I wanted to make a snappy remark, but I found that La Guillotine had cut off my tongue. Then the waiter vanished again, disappearing into the smoke like a mischievous genie returning to his bottle.

Over the next few days, my malt-motivated meanderings turned up a respectable array of beer establishments, ranging from dank dives to elegant microbreweries.

Remember that France is on the metric system, so draft beers are poured in denominations of the liter. The most common serving sizes are 50cl (basically a pint, and sometimes listed as une pinte) and 25cl (typically called un demi). Pints average about $7. For fancy Belgian and French bottled beer, expect to pay upward of $7 each.

Here are a few favorites:

* L'Academie de la Biere (88 bis Blvd. de Port-Royal, 5th arrondissement). In addition to Belgian brands, the casual, decades-old restaurant serves beers from Germany, Denmark, England, Australia and, of course, France.

Nearest Metro: Vavin. Info: 011-33-1-43-54-66-65.

* Horse's Tavern (16 Carrefour de l'Odeon, 6th arrondissement). Located near the Luxembourg Gardens, this cafe boasts nearly 200 beers from 24 nations in its stable. Especially noteworthy is the selection of "biere de garde," a uniquely French variant characterized by its golden color, rich maltiness and delicate sweetness. Brands like Ch'ti, Trois Monts and Jenlain are excellent representatives of this style. The bar's locale also makes it a great spot for surveying Paris's street life.

Nearest Metro: Odeon. Info: 011-33-1-43-54-96-91.

* Bar la Pinte (13 Carrefour de l'Odeon, 6th arrondissement). Never had chocolate beer? Banana beer? A beer that arrives spouting flame? This small pub across the street from Horse's Tavern is the antithesis of its well-touristed neighbor. Dark and subdued, the bar is frequented by regulars and beer adventurers seeking exotic brews. Many of the 60-plus beers are specialty Belgian brands (the high-powered Delirium Tremens gets the Best Name award).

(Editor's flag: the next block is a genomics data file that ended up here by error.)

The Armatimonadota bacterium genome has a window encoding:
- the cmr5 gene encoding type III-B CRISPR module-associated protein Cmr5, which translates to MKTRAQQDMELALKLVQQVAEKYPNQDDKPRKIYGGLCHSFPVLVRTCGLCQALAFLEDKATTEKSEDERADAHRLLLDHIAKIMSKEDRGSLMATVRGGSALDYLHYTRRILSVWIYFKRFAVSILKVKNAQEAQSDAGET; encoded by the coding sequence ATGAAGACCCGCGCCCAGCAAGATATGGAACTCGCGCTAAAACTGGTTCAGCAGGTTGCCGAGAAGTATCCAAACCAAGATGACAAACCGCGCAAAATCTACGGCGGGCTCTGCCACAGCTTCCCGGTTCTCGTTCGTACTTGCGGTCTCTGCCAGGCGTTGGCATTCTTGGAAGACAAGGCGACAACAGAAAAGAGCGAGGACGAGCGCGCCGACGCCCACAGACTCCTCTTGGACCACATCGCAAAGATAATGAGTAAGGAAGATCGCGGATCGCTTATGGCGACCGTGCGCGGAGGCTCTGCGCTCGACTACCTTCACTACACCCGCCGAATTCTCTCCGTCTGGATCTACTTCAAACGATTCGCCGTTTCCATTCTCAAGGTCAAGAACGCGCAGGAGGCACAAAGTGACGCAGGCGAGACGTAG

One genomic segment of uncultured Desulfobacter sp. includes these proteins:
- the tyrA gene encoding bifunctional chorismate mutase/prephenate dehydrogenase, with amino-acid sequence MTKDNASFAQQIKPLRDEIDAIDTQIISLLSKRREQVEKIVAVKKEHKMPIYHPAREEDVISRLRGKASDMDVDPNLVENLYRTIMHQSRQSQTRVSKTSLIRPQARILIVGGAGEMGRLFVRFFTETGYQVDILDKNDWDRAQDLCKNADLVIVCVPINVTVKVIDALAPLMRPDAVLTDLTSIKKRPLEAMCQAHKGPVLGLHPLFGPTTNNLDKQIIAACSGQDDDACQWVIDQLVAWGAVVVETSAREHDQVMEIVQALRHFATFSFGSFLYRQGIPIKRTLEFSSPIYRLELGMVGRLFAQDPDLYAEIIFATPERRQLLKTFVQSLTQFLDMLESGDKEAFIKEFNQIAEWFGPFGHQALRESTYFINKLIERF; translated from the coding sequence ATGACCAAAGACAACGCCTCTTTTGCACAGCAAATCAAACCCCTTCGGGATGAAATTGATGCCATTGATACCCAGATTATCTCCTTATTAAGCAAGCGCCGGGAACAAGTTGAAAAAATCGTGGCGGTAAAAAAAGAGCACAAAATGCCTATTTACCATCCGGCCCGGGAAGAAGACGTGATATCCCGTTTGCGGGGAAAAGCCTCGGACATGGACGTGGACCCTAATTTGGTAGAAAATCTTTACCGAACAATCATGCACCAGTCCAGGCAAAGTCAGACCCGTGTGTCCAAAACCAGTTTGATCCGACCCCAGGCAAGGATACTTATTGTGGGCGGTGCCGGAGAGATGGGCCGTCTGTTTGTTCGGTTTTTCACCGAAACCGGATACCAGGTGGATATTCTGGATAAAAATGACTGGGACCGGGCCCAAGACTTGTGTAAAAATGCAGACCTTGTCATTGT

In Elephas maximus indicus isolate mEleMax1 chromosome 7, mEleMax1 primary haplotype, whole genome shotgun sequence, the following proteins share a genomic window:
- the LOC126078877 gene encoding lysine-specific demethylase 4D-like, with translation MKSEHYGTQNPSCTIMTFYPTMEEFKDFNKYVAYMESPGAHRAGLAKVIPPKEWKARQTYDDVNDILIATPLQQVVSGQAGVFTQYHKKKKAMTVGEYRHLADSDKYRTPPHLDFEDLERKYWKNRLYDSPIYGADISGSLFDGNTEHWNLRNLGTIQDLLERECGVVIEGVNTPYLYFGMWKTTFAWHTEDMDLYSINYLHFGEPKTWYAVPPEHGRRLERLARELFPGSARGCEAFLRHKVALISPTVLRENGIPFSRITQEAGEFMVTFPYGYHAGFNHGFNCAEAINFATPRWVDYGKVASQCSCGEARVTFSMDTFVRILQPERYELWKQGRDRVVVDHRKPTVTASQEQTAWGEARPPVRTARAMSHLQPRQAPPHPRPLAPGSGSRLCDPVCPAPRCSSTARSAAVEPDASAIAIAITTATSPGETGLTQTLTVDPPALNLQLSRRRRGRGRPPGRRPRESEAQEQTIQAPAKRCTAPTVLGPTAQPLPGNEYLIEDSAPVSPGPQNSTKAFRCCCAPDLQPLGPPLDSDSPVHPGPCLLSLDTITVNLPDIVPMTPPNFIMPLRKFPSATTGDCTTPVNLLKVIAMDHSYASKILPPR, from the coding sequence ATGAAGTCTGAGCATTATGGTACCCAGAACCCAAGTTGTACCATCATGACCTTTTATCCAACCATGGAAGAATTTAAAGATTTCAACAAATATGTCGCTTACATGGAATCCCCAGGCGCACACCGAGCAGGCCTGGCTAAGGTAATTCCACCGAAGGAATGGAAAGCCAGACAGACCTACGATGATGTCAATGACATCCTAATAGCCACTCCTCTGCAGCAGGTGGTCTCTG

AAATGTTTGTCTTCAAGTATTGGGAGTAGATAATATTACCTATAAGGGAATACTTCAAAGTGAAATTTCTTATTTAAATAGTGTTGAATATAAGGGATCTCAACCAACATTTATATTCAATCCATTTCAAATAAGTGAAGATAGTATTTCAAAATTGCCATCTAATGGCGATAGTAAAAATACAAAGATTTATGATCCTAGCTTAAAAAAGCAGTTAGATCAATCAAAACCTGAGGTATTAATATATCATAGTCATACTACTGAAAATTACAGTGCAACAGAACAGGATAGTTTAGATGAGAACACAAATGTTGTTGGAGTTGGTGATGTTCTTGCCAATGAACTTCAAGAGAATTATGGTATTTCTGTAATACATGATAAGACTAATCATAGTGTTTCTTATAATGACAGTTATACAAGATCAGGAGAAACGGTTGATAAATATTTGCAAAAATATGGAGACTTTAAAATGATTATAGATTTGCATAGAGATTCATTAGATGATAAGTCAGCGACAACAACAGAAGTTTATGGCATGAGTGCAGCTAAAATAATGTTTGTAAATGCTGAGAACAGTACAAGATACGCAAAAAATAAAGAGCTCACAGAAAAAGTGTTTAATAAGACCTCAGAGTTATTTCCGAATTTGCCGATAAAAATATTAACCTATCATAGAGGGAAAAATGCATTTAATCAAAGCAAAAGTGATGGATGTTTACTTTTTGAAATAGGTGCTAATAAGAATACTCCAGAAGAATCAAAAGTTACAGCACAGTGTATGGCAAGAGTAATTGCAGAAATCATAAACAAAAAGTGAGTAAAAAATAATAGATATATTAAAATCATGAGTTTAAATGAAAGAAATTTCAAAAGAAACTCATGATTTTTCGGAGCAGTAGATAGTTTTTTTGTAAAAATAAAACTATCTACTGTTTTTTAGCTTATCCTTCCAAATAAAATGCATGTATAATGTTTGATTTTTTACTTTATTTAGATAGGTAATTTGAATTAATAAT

Nearest Metro: Odeon. Info: 011-33-1-43-26-26-15.

* O'Neil (20 Rue des Canettes, 6th arrondissement). Billing itself as France's first microbrewery, this two-level bar and restaurant hums with a mix of French professionals, students and foreign travelers sipping pints of the in-house blonde, white, amber and brown ales (four to six euros per pint, less before 8 p.m.). The large copper kettles and wood-and-brass interior give the bar a 19th-century feel.

Nearest Metro: Saint Sulpice. Info: 011-33-1-46-33-36-66.

* Frog and Rosbif (116 Rue St. Denis, 2nd arrondissement). Co-founded by a Brit and featuring an English-speaking staff, the bar is another pioneering Parisian microbrewery and part of a growing French chain. The beer selection typically includes Inseine, the British bitter, and Dark de Triomphe, a rich ale. British newspapers, televised soccer and fish and chips ensure a true Anglophone experience.

Nearest Metro: Etienne-Marcel. Info: 011-33-1-42-36-34-73. Track down other Paris branches at www.frogpubs.com.

For general information on travel to Paris, contact the Paris Convention and Visitors Bureau, 011-33-1-40-68-22-22, www.paris-touristoffice.com.

Seth Sherwood last wrote for Travel on the Oz Museum in Wamego, Kan.

Cheers to Paris and its beer bars, such as the Horse's Tavern, where you can get a good ale.Get a taste of France's brewing history at Paris's L'Academie de la Biere.